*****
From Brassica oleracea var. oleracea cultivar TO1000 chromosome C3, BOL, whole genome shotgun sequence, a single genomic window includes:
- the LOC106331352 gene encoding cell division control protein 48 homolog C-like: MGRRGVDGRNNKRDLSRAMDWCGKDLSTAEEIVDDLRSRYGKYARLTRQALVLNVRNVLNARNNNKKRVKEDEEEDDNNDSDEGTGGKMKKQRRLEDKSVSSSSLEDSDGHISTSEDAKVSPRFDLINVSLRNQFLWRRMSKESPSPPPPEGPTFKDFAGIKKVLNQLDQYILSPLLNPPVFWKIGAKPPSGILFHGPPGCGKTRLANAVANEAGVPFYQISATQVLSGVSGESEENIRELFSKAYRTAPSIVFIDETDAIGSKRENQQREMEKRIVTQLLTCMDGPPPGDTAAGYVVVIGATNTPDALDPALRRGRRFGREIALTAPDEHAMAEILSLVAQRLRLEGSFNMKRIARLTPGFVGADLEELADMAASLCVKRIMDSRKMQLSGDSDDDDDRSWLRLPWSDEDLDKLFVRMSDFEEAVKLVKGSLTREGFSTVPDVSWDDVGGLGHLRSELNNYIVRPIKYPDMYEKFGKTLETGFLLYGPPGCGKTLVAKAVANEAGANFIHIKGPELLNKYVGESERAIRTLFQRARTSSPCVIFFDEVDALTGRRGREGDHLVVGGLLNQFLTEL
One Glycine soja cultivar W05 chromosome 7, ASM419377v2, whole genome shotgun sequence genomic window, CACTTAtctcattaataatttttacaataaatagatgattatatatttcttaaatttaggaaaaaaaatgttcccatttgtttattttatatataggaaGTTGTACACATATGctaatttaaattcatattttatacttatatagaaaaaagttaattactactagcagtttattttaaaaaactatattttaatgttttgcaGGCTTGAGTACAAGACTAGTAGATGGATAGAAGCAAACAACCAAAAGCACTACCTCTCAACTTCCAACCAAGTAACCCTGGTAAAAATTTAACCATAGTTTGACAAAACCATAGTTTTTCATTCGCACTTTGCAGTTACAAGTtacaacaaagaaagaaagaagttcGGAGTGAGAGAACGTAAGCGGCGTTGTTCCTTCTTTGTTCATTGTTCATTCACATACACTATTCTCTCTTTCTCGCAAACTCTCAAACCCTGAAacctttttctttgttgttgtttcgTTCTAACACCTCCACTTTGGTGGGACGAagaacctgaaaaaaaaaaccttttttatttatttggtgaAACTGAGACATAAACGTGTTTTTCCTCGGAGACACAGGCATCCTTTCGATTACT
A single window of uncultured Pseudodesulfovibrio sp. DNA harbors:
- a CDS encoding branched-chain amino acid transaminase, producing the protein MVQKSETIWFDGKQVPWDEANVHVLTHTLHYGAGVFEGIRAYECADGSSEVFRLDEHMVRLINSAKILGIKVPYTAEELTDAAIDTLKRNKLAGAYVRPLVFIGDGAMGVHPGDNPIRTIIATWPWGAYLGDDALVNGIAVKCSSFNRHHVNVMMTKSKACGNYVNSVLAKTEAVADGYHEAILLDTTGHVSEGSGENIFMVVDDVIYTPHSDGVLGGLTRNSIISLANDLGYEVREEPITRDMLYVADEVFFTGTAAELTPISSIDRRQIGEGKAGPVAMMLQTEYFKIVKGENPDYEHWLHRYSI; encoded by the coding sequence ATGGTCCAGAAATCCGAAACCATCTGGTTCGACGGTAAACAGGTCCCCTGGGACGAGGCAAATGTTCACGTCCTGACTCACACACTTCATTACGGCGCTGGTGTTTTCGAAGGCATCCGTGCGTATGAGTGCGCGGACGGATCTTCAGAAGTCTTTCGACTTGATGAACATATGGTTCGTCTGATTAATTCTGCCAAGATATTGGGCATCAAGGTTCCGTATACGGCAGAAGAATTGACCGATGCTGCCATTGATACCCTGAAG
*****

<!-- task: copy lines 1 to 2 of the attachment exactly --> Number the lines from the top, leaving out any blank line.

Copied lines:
From Brassica oleracea var. oleracea cultivar TO1000 chromosome C3, BOL, whole genome shotgun sequence, a single genomic window includes:
- the LOC106331352 gene encoding cell division control protein 48 homolog C-like: MGRRGVDGRNNKRDLSRAMDWCGKDLSTAEEIVDDLRSRYGKYARLTRQALVLNVRNVLNARNNNKKRVKEDEEEDDNNDSDEGTGGKMKKQRRLEDKSVSSSSLEDSDGHISTSEDAKVSPRFDLINVSLRNQFLWRRMSKESPSPPPPEGPTFKDFAGIKKVLNQLDQYILSPLLNPPVFWKIGAKPPSGILFHGPPGCGKTRLANAVANEAGVPFYQISATQVLSGVSGESEENIRELFSKAYRTAPSIVFIDETDAIGSKRENQQREMEKRIVTQLLTCMDGPPPGDTAAGYVVVIGATNTPDALDPALRRGRRFGREIALTAPDEHAMAEILSLVAQRLRLEGSFNMKRIARLTPGFVGADLEELADMAASLCVKRIMDSRKMQLSGDSDDDDDRSWLRLPWSDEDLDKLFVRMSDFEEAVKLVKGSLTREGFSTVPDVSWDDVGGLGHLRSELNNYIVRPIKYPDMYEKFGKTLETGFLLYGPPGCGKTLVAKAVANEAGANFIHIKGPELLNKYVGESERAIRTLFQRARTSSPCVIFFDEVDALTGRRGREGDHLVVGGLLNQFLTEL